Four Ways to Improve Manufacturing Analytics Performance

Embed analytics in your standardized business processes

Managers need access to the right information at the right time in order to solve today's most pressing business challenges. Without this they are lost. But, simply having this information is not enough. Managers need information in the right context of their business as well as the ability to add, refine or "slice and dice" intelligence in any number of ways.

In a perfect world, the process of drilling down into the problem should be possible from the convenience of your own desktop or laptop. In reality, this type of exercise typically requires a formal request to corporate IT, which is often bombarded and overloaded from similar report changes from all other users. The time required to access this information might be days, weeks or even months. What makes it worse is that this process must be repeated until the root-cause is found. This process creates a huge obstacle to quickly address the intelligence requirements of today's managers, potentially leading to downtime or a loss of productivity.

For example, a process engineer might need to know why their production line is now generating more scrap material. This change could be attributed to any number of factors, such as out of specification raw materials, resource availability, equipment maintenance, poor performing employees or simply a process execution issue. With the right data and analytics available to quickly extract meaningful intelligence, the process engineer can investigate all of the factors -- and different combinations thereof -- in order to find out exactly what the leading factors and variability are that is causing the excess scrap.

Without systems support to enable better, more detailed understanding of operational performance, managers might simply "go with their gut." In other words, if getting the data requires following a formal process to submit a request for a new query, justify the action by filling out a form, and so forth, some may elect to bypass this extra work.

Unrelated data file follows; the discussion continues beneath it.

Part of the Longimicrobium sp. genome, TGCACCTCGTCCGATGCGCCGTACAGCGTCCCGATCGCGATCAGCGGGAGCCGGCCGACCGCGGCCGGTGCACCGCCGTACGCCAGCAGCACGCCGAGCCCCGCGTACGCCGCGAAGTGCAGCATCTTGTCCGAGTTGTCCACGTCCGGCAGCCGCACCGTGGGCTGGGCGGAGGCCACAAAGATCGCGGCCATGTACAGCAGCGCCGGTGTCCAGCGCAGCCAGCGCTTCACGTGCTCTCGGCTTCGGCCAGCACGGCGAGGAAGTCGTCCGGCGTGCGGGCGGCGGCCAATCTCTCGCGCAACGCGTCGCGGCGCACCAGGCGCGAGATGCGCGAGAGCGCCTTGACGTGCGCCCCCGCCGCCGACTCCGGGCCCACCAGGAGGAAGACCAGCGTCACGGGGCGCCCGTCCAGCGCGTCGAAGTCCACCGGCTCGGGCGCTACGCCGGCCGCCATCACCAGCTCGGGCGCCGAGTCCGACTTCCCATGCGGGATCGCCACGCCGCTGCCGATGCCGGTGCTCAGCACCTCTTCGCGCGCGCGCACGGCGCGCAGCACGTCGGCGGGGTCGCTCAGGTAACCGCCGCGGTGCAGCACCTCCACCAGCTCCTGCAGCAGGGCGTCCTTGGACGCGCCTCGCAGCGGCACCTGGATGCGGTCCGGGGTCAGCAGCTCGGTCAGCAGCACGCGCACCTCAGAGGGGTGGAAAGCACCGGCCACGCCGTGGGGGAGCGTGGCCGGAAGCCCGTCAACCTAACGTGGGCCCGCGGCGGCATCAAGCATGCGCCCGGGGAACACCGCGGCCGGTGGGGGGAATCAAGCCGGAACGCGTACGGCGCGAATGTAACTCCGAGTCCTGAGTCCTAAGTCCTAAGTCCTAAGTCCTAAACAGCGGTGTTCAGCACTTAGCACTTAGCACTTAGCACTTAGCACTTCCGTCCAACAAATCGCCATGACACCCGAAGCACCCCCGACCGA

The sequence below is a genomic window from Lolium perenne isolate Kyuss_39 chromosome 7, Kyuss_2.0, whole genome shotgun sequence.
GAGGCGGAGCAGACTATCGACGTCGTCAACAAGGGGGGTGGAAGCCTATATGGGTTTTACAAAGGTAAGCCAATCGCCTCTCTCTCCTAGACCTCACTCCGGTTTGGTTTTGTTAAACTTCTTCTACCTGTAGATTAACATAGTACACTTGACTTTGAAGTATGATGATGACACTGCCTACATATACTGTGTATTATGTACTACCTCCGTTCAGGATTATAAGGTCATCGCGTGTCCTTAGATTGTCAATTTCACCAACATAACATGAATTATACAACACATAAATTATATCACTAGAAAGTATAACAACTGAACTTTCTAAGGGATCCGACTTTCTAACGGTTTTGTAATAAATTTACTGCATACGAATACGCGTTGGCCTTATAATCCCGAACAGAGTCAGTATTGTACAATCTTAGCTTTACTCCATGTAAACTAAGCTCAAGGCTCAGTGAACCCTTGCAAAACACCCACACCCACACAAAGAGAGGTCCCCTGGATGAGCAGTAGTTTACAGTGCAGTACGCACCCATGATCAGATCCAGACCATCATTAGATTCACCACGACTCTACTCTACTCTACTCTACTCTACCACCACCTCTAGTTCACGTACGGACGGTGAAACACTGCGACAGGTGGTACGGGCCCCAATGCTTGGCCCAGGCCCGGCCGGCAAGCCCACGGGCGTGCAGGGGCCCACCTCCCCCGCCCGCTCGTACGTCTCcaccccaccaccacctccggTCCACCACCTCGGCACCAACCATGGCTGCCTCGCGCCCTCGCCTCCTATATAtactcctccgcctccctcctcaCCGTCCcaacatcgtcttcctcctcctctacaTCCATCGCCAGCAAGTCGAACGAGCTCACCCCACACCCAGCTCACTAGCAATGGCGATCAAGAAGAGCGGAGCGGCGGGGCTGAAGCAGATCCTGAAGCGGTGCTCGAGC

More resourceful plant engineers might elect to implement a few of their own "decision support" tools, which might include a "shadow IT" consultant, typically without the support of their corporate IT department. Raw data can then be massaged in an Excel file, often giving enough information for more informed decision making. Regardless, the workaround policy sometimes works, and sometimes it doesn't - but failures can never be understood and successes can seldom be replicated. Even worse, knowledge gained during the process is rarely shared across the enterprise.

A Framework for Success

One way to more efficiently and cost effectively address these challenges is to empower shop floor employees and engineers with greater visibility to manufacturing intelligence and ad hoc reporting from within a tool set that is readily available. With this capability, greater intelligence can be extracted faster, contributing to improved productivity and throughput across the factory. Fortunately, modern IT systems now exist that contain this capability. If you are considering such an upgrade, here are four attributes you should definitely consider in order to maximize the benefits.